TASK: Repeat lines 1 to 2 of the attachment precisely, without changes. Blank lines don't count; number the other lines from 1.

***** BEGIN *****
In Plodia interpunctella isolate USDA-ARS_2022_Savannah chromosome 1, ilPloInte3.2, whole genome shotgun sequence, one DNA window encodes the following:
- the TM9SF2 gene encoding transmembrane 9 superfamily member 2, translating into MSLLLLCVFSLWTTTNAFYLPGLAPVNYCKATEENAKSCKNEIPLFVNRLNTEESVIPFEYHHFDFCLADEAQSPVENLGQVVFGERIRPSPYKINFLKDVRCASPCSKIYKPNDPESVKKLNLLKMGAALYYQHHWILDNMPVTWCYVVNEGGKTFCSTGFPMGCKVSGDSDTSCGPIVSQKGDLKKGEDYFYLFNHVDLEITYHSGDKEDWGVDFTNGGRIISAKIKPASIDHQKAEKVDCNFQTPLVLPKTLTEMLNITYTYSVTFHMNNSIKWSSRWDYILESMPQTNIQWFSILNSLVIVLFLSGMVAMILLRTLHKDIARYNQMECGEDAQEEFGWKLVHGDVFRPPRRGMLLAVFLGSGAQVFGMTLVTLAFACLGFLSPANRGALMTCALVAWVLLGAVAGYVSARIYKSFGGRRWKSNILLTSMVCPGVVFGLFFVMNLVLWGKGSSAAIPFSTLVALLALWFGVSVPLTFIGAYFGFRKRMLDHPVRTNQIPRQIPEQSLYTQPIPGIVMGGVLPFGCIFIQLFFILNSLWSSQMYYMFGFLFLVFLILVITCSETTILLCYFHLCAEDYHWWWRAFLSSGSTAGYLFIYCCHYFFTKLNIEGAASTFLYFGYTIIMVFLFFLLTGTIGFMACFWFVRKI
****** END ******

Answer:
In Plodia interpunctella isolate USDA-ARS_2022_Savannah chromosome 1, ilPloInte3.2, whole genome shotgun sequence, one DNA window encodes the following:
- the TM9SF2 gene encoding transmembrane 9 superfamily member 2, translating into MSLLLLCVFSLWTTTNAFYLPGLAPVNYCKATEENAKSCKNEIPLFVNRLNTEESVIPFEYHHFDFCLADEAQSPVENLGQVVFGERIRPSPYKINFLKDVRCASPCSKIYKPNDPESVKKLNLLKMGAALYYQHHWILDNMPVTWCYVVNEGGKTFCSTGFPMGCKVSGDSDTSCGPIVSQKGDLKKGEDYFYLFNHVDLEITYHSGDKEDWGVDFTNGGRIISAKIKPASIDHQKAEKVDCNFQTPLVLPKTLTEMLNITYTYSVTFHMNNSIKWSSRWDYILESMPQTNIQWFSILNSLVIVLFLSGMVAMILLRTLHKDIARYNQMECGEDAQEEFGWKLVHGDVFRPPRRGMLLAVFLGSGAQVFGMTLVTLAFACLGFLSPANRGALMTCALVAWVLLGAVAGYVSARIYKSFGGRRWKSNILLTSMVCPGVVFGLFFVMNLVLWGKGSSAAIPFSTLVALLALWFGVSVPLTFIGAYFGFRKRMLDHPVRTNQIPRQIPEQSLYTQPIPGIVMGGVLPFGCIFIQLFFILNSLWSSQMYYMFGFLFLVFLILVITCSETTILLCYFHLCAEDYHWWWRAFLSSGSTAGYLFIYCCHYFFTKLNIEGAASTFLYFGYTIIMVFLFFLLTGTIGFMACFWFVRKI